examined in Chapters 5 and 6, are critical in their own right but are also crucial contributors to the kind of educational enterprise recommended in this chapter.

The discussion below tends to focus on dental schools as discrete entities. The committee did not, however, intend to understate the role of organizations such as the American Association of Dental Schools (AADS) or limited-purpose consortia of several dental schools as promoters of change. These groups serve many valuable purposes, for example, by stimulating discussion, facilitating communication about innovative programs, devising model approaches to common problems, providing technical support, collecting and analyzing information, and promoting good relationships with organized dentistry and others. Collective as well as individual effort is essential if the changes recommended are to be achieved.

Curriculum in Context

A curriculum embodies the values and vision of an institution and a discipline. As expressed in the principles stated in Chapter 1, dental education should be scientifically based, clinically relevant, medically informed, and socially responsible. It should emphasize outcomes as well as services, efficiency as well as effectiveness, and community as well as individual needs. It should prepare students to critically assess both new and old technologies and practices throughout their careers.

Traditionally, faculty have largely controlled school and department decisions about what is taught, by whom, and in what fashion. As discussed in a later section of this chapter, among the most important and difficult factors affecting the direction and pace of curriculum change are those involving the composition, power, and disciplinary organization of faculty.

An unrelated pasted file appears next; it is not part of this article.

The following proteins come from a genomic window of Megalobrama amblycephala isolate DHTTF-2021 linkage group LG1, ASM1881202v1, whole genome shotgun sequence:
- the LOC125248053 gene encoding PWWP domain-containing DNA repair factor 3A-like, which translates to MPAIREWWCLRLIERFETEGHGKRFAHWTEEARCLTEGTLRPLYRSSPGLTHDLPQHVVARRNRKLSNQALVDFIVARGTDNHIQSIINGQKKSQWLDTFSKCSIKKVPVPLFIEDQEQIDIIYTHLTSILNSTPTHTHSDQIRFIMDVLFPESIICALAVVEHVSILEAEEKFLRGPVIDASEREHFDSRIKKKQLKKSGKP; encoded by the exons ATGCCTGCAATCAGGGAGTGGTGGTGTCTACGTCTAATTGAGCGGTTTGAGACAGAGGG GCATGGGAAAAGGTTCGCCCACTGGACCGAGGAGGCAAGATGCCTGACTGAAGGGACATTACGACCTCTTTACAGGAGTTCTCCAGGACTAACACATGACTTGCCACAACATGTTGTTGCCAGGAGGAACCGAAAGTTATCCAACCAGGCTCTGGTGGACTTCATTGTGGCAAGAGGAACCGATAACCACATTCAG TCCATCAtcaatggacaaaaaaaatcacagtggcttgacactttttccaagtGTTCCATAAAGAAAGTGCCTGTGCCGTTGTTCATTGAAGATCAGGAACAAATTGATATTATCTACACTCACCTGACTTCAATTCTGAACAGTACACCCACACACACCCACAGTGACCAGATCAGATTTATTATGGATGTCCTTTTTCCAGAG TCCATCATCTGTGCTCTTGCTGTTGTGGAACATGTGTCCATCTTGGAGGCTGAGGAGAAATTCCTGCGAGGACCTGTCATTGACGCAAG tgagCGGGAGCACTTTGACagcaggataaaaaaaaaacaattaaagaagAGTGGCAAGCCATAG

Seventy Years of Curriculum Critiques

In the course of this study, the committee heard a lively debate about the strengths and weaknesses of current curricula and the values and vision that curriculum reform should reflect. As the background paper by Tedesco underscores, most critiques of the dental curriculum are long-standing. The core concepts behind changes that are still being advocated date back several decades.

Moreover, if the word "medical" were changed to "dental," the basic points of several persistent critiques of undergraduate medi-



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